Table of Contents    
Case Report
A case of acute myeloid leukemia during pregnancy presenting as acute appendicitis
Liese Boudry1, Sandrina Lambrechts2, Françoise Lacquet3, Romaric Croes4, Kathleen Scharpé5
1Specialty Registrar, Department of Obstetrics and Gynecology, Algemeen Ziekenhuis Sint Blasius, Dendermonde, Belgium.
2Gynecologist, Department of Oncology, University Hospitals Leuven, Leuven, Belgium.
3Clinical biologist, Laboratory Medicine, Department of Hematology, Algemeen Ziekenhuis Sint Blasius, Dendermonde, Belgium.
4Pathologist, Department of Pathology, Algemeen Ziekenhuis Sint Blasius, Dendermonde, Belgium.
5Gynecologist, Department of Obstetrics and Gynecology, Algemeen Ziekenhuis Sint Blasius, Dendermonde, Belgium.

Article ID: 100007Z08LB2015

Address correspondence to:
Liese Boudry
AZ St. Blasius, Department of Obstetrics and Gynecology
Kroonveldlaan 50, 9200
Phone: +32 472 65 27 47

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Boudry L, Lambrechts S, Lacquet F, Croes R, Scharpe K. A case of acute myeloid leukemia during pregnancy presenting as acute appendicitis. J Case Rep Images Gynecol Obstet 2015;1:25–28.

Introduction: The incidence of pregnancy associated leukemia is approximately one in 75,000 to 100,000 pregnancies. The majority of leukemias diagnosed during pregnancy are acute. Of these acute leukemias, two-thirds are myeloid. Early and prompt diagnosis is challenging, hence unspecific symptoms such as fatigue, dyspnea or weakness are easily attributed to the physiological changes during pregnancy.
Case Report: A case of a 33 weeks pregnant female, presenting with abdominal pain. During an emergency cesarean section performed for fetal distress, the appendix presented swollen and an appendectomy was performed. The diagnosis of acute leukemia was made, based on the laboratory findings showing thrombocytopenia, anemia and leukocytosis with a high percentage of circulating blasts in the peripheral blood. Microscopy of the appendix showed inflammation with an abnormal infiltration of blasts. The patient was referred to a tertiary center and treated for acute myeloid leukemia (AML). She died due to relapse 16 months after the initial diagnosis.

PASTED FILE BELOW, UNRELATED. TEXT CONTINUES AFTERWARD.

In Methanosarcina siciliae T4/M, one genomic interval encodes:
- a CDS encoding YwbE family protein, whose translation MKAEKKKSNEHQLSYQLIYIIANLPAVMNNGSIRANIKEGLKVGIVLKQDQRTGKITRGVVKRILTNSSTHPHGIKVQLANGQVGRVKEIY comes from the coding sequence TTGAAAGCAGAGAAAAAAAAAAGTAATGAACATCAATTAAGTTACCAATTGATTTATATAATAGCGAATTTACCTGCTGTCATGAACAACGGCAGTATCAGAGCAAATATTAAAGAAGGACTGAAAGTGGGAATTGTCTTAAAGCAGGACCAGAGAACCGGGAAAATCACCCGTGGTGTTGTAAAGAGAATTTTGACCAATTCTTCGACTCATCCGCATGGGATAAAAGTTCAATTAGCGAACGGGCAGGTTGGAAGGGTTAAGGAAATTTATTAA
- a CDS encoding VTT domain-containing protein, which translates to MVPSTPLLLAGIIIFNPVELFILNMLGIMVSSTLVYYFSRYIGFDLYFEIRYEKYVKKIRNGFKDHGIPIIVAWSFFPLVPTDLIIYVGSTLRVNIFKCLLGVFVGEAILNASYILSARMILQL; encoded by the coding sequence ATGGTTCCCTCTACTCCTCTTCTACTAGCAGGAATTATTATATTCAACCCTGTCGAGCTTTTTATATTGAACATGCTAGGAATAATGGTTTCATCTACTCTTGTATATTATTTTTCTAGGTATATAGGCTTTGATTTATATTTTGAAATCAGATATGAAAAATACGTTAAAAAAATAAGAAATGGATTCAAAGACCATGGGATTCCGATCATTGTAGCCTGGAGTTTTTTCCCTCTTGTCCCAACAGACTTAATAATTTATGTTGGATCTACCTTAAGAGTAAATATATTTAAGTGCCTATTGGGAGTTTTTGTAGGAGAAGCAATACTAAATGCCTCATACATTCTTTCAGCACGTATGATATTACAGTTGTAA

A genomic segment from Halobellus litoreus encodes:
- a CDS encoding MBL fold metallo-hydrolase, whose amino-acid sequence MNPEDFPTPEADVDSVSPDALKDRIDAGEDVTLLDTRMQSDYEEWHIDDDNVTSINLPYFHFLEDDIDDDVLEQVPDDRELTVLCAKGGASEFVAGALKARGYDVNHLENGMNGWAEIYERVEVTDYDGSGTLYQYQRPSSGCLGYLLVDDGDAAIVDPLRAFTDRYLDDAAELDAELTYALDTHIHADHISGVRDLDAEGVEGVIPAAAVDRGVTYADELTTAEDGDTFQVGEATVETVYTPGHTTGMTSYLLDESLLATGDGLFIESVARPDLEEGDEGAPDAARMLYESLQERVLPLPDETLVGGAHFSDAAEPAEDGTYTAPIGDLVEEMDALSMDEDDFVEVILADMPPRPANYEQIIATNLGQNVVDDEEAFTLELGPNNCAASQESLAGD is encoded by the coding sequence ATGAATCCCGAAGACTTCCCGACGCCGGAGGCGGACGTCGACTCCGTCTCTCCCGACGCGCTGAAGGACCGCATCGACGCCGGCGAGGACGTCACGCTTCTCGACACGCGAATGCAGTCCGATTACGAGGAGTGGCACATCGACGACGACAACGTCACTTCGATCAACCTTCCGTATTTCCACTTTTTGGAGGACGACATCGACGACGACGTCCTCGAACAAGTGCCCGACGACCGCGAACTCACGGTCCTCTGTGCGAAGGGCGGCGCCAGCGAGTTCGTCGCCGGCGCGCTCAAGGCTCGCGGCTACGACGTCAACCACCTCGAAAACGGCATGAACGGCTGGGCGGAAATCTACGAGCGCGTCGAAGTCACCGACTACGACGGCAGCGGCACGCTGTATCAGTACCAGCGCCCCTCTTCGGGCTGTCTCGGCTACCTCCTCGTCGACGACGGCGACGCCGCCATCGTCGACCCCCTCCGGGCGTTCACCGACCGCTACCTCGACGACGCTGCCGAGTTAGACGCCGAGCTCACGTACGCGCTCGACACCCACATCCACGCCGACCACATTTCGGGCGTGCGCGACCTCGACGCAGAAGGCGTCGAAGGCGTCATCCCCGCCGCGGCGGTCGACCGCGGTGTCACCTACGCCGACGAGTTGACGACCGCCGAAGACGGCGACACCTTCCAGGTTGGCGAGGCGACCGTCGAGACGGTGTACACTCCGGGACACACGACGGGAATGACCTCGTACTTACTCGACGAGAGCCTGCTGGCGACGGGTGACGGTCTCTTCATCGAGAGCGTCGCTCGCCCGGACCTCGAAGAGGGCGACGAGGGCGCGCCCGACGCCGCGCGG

Conclusion: AML during pregnancy is rare. Appendicitis being its first presentation is very uncommon. After taking care of initial concerns regarding the fetal well-being, chemotherapeutic treatment has to be commenced as soon as possible, in order to obtain the best chances of survival for the mother.

Keywords: Leukemia, Pregnancy, Appendicitis, Fetal distress


The association of leukemia and pregnancy is uncommon. Its prevalence is based on estimates and seems to be approximately one in 75,000 to 100,000 pregnancies. The majority of acute leukemias are of myeloid lineage, as lymphoblastic leukemia is more common in childhood and adolescence [1]. Acute myeloid leukemia (AML) is characterized by an excessive proliferation of immature myeloid cells resulting in hematopoietic insufficiency [2]. Most symptoms are related to complications of the pancytopenia, such as infections or hemorrhagic diathesis. Early diagnosis is challenging, since the initial symptoms of leukemia can be misleading and easily attributed to physiological changes related to the pregnancy. We report a case of acute appendicitis due to involvement by acute leukemia in a pregnant patient. This presentation is extremely rare, though being aware of this possibility is important in the prompt diagnosis and management.